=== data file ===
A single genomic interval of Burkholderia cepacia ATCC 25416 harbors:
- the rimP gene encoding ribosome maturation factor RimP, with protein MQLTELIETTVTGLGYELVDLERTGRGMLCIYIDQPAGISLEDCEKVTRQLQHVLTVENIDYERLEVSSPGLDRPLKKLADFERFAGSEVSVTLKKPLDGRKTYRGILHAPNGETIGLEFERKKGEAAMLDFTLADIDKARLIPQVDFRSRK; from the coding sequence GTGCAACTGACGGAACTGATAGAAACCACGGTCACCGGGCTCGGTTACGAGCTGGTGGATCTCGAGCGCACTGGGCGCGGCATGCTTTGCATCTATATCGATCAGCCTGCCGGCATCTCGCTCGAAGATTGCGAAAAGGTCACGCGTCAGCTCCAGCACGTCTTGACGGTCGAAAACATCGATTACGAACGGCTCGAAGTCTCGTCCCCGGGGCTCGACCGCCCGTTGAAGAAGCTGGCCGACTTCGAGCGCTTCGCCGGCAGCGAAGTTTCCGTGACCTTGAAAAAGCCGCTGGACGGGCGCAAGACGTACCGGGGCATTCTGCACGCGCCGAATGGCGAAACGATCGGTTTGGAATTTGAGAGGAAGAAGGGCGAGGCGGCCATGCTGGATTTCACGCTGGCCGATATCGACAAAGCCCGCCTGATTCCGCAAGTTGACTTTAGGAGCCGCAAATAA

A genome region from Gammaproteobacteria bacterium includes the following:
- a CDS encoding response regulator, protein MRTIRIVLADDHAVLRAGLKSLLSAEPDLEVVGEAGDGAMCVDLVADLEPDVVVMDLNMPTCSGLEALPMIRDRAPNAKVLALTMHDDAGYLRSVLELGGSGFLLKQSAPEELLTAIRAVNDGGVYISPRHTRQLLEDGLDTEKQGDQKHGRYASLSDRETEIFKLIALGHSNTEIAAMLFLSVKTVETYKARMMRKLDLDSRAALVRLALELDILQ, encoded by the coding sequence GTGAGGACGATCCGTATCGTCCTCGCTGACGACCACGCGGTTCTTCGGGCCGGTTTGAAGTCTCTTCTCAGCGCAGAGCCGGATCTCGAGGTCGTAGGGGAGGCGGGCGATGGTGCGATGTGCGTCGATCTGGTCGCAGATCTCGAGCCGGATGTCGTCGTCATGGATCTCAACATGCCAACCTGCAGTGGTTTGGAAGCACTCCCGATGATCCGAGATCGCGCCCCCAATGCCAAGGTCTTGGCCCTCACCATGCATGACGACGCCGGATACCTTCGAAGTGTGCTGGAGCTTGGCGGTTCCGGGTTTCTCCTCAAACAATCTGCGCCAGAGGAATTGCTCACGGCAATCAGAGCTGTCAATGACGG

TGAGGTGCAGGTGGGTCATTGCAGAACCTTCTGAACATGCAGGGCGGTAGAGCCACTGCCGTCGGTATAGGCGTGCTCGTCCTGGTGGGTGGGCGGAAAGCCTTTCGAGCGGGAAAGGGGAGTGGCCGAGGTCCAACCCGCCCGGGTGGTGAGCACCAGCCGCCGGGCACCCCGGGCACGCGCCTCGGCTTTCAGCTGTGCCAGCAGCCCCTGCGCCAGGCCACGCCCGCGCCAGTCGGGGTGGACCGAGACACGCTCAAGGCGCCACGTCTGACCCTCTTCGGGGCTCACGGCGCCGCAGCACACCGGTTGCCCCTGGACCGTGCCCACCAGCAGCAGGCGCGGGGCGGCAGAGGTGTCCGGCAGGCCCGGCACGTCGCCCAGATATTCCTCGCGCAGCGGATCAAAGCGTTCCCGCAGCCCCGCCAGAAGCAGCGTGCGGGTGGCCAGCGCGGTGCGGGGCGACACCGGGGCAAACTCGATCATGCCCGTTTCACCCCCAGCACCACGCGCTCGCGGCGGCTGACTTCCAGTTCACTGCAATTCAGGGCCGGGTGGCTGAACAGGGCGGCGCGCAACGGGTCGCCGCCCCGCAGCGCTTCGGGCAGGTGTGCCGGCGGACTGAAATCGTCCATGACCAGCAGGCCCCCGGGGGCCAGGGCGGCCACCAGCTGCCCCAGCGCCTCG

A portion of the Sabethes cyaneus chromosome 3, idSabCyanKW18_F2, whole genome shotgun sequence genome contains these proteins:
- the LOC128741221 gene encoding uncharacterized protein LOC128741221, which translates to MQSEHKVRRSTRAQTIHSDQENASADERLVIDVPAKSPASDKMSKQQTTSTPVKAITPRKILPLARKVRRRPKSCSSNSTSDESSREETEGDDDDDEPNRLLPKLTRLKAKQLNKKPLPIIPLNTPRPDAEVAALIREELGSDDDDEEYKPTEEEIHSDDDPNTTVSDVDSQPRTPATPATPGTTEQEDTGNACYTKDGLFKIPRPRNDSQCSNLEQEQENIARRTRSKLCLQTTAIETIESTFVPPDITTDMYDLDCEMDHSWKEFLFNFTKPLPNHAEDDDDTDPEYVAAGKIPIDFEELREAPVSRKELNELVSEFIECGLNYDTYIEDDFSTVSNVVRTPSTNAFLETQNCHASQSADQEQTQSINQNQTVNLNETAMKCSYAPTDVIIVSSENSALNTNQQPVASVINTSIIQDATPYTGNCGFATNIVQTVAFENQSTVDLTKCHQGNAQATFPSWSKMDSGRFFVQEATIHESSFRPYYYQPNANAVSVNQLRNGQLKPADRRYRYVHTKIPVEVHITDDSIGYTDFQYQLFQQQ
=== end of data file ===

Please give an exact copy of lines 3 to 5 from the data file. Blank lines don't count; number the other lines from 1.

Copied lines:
A genome region from Gammaproteobacteria bacterium includes the following:
- a CDS encoding response regulator, protein MRTIRIVLADDHAVLRAGLKSLLSAEPDLEVVGEAGDGAMCVDLVADLEPDVVVMDLNMPTCSGLEALPMIRDRAPNAKVLALTMHDDAGYLRSVLELGGSGFLLKQSAPEELLTAIRAVNDGGVYISPRHTRQLLEDGLDTEKQGDQKHGRYASLSDRETEIFKLIALGHSNTEIAAMLFLSVKTVETYKARMMRKLDLDSRAALVRLALELDILQ, encoded by the coding sequence GTGAGGACGATCCGTATCGTCCTCGCTGACGACCACGCGGTTCTTCGGGCCGGTTTGAAGTCTCTTCTCAGCGCAGAGCCGGATCTCGAGGTCGTAGGGGAGGCGGGCGATGGTGCGATGTGCGTCGATCTGGTCGCAGATCTCGAGCCGGATGTCGTCGTCATGGATCTCAACATGCCAACCTGCAGTGGTTTGGAAGCACTCCCGATGATCCGAGATCGCGCCCCCAATGCCAAGGTCTTGGCCCTCACCATGCATGACGACGCCGGATACCTTCGAAGTGTGCTGGAGCTTGGCGGTTCCGGGTTTCTCCTCAAACAATCTGCGCCAGAGGAATTGCTCACGGCAATCAGAGCTGTCAATGACGG

TGAGGTGCAGGTGGGTCATTGCAGAACCTTCTGAACATGCAGGGCGGTAGAGCCACTGCCGTCGGTATAGGCGTGCTCGTCCTGGTGGGTGGGCGGAAAGCCTTTCGAGCGGGAAAGGGGAGTGGCCGAGGTCCAACCCGCCCGGGTGGTGAGCACCAGCCGCCGGGCACCCCGGGCACGCGCCTCGGCTTTCAGCTGTGCCAGCAGCCCCTGCGCCAGGCCACGCCCGCGCCAGTCGGGGTGGACCGAGACACGCTCAAGGCGCCACGTCTGACCCTCTTCGGGGCTCACGGCGCCGCAGCACACCGGTTGCCCCTGGACCGTGCCCACCAGCAGCAGGCGCGGGGCGGCAGAGGTGTCCGGCAGGCCCGGCACGTCGCCCAGATATTCCTCGCGCAGCGGATCAAAGCGTTCCCGCAGCCCCGCCAGAAGCAGCGTGCGGGTGGCCAGCGCGGTGCGGGGCGACACCGGGGCAAACTCGATCATGCCCGTTTCACCCCCAGCACCACGCGCTCGCGGCGGCTGACTTCCAGTTCACTGCAATTCAGGGCCGGGTGGCTGAACAGGGCGGCGCGCAACGGGTCGCCGCCCCGCAGCGCTTCGGGCAGGTGTGCCGGCGGACTGAAATCGTCCATGACCAGCAGGCCCCCGGGGGCCAGGGCGGCCACCAGCTGCCCCAGCGCCTCG